We’re in the final phase of our off-season hockey training program at Endeavor Sports Performance, which means a lot of our players are starting to trickle back to their teams. It also means we’re at the final stage of exercise progressions for physical qualities like power, speed, and conditioning. From a programming standpoint, this is the most fun phase to write. It’s also the most fun phase to coach. A lot of new exercises that encompass multiple training qualities. In today’s post, I want to show you a video of a dynamic rotational power exercise.

Before we get to that, I wanted to let you know that my friend Rick Kaselj is just releasing his new system: Muscle Imbalances Revealed: Upper Body. Rick’s lower body system was a huge hit, and this features a couple new presenters in Tony Gentilcore and Jeff Cubos. I’m about half way through reviewing it (might write a full review if I can find the time in the near future), and it’s an awesome resource. Tony’s presentations alone are worth the price of admission. I could sit down with a beer and watch these on repeat. It’s like listening to Larry David giving a highly educational and well-researched talk on upper body assessments and exercise programming. Jeff Cubos, Dean Somerset, and Rick cover a host of other important topics, including soft-tissue work, advanced core training, linking breathing to performance and rehab, and neck exercises. For those of you that train people for a living, the system comes with CEU’s too. If you’re interested, check out the link below for more information.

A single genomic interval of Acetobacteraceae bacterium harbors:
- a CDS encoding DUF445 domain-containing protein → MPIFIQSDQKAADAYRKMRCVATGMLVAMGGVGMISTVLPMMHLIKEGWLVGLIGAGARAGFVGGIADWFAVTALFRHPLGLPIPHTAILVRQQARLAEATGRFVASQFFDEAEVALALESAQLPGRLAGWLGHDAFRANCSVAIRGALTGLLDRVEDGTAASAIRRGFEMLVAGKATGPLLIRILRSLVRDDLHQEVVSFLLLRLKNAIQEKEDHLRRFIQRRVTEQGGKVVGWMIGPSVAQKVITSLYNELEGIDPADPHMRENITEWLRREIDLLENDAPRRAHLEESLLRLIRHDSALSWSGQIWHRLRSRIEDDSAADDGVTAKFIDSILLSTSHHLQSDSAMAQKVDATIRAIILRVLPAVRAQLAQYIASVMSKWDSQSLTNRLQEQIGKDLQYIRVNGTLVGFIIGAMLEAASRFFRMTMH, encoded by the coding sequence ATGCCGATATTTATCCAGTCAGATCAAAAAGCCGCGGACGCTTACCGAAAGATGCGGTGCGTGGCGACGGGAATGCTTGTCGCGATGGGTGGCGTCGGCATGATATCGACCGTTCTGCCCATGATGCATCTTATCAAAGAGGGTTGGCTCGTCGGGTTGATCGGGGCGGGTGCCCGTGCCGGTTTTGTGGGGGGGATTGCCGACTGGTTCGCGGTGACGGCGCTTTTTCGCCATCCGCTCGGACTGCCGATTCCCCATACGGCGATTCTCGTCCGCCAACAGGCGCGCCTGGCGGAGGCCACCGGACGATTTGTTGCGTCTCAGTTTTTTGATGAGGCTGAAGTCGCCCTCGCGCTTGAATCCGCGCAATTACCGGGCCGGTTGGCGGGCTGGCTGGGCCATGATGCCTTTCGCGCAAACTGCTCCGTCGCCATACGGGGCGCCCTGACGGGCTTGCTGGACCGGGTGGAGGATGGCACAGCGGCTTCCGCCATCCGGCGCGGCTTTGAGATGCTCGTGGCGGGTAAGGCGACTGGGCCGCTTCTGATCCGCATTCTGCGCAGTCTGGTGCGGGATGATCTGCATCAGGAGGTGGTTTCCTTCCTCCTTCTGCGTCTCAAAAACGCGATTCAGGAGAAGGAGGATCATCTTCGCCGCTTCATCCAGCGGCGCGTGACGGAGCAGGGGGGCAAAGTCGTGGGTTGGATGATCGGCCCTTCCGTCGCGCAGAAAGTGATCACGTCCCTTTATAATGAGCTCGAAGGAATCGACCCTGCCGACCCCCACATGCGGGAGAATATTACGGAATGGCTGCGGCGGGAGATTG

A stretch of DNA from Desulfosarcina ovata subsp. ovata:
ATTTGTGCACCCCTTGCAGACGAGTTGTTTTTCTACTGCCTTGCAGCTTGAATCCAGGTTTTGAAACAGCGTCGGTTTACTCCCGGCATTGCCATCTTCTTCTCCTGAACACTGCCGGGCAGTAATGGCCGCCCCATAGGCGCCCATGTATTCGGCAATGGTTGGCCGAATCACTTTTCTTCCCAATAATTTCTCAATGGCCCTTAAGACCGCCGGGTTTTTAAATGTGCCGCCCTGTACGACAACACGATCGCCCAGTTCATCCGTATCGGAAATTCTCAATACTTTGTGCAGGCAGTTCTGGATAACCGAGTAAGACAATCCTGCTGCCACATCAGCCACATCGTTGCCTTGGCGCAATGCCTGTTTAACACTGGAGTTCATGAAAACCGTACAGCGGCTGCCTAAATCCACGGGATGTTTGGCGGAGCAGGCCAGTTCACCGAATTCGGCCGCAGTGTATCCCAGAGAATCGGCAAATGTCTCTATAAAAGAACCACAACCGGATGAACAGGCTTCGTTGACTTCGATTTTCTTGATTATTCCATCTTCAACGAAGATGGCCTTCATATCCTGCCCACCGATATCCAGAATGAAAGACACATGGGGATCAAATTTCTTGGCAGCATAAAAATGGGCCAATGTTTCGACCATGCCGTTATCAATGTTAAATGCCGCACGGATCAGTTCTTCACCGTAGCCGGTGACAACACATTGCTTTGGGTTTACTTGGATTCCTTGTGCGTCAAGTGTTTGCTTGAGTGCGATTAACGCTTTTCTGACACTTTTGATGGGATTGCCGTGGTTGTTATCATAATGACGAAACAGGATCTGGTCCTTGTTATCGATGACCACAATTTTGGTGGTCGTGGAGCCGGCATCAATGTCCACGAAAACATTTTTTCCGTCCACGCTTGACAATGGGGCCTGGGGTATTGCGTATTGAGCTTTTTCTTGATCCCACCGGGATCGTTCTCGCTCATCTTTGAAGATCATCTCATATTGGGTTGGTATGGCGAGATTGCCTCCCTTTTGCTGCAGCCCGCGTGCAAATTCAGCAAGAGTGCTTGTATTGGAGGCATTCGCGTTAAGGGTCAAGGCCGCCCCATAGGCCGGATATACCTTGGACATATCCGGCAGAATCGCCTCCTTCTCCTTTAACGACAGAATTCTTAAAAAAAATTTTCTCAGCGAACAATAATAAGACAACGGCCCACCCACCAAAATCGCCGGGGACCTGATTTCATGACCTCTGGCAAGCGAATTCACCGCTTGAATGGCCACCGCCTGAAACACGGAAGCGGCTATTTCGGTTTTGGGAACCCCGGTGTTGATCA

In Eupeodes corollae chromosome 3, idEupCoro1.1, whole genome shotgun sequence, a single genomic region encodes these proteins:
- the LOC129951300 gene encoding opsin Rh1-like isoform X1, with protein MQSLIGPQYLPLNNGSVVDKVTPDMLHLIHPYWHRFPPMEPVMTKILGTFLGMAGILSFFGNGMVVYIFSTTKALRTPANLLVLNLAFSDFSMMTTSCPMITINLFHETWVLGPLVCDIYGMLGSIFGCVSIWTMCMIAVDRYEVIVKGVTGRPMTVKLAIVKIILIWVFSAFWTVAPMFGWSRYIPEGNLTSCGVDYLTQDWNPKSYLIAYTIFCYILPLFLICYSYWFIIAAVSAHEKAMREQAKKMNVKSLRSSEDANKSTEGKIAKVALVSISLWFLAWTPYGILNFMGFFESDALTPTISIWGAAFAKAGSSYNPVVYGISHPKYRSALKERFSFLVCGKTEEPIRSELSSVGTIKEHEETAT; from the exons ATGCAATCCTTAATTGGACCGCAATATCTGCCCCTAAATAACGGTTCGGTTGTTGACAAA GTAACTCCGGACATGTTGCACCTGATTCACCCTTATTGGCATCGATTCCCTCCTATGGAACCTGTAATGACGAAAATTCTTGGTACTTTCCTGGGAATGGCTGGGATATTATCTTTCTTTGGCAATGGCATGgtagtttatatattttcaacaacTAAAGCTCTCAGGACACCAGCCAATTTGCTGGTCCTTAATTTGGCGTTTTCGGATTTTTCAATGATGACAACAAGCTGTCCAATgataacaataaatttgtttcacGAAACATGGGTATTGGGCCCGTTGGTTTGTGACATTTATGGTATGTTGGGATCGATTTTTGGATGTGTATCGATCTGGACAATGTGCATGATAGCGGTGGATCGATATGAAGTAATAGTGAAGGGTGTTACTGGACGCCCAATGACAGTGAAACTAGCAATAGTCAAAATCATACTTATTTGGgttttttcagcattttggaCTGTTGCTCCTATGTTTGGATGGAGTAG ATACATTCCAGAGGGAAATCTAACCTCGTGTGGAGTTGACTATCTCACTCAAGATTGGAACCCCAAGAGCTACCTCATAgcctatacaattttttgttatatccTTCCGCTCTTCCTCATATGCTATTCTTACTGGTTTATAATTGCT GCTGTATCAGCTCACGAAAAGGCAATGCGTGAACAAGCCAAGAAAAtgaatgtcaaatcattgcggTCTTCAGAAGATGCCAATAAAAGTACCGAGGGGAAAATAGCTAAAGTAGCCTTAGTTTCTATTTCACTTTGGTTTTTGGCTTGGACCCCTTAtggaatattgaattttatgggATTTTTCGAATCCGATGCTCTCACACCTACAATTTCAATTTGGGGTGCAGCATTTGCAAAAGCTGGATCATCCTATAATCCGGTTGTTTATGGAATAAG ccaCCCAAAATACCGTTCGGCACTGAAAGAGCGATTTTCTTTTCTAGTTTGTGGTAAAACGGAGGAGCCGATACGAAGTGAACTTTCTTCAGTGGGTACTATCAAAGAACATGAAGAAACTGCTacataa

Click here >> Muscle Imbalances Revealed

Med Ball Shotput with Rapid Step Behind with Partner Pass
Our rotational power exercises progress in:

  • Symmetry (more sets in non-shooting direction in early off-season)
  • Volume (more sets toward end of off-season)
  • Load (heaviest load in 2nd off-season phase, then back off in 3rd phase to emphasize velocity)
  • Starting position (progress to dynamic movements toward end of off-season)

Within the 2nd and 3rd off-season phases, we’ll incorporate a partner pass. The video below is of a “Med Ball Shotput with Rapid Step Behind with Partner Pass”, an exercise our hockey players perform in the final two weeks of their last off-season program.

Great power and eye movement

Another med ball for the graveyard

I’m all for creativity, but I won’t include an exercise in our athlete’s programs unless it serves a specific purpose. In this case, we’ve added components to the exercise to integrate other important athletic qualities without sacrificing the core goal: rotational power. Adding a dynamic start teaches the athlete to generate maximal rotational power from a non-stationary position, which is traditionally how this quality is needed on the ice. Adding a partner pass teaches the athlete to make quick adjustments based on the accuracy of the pass to maintain power. We also cue our players to rapid turn their eyes to the wall, pick a spot on the wall, and throw the ball THROUGH that spot. Actually, we tell our players that’s what we’re looking for, and then we just say “eyes” as a reminder. We use the same cue during transitional sprint work: “eyes first”. We want to get our players into the habit of maximizing their occulomotor drivers, and, more simplistically, just looking where they’re going/shooting.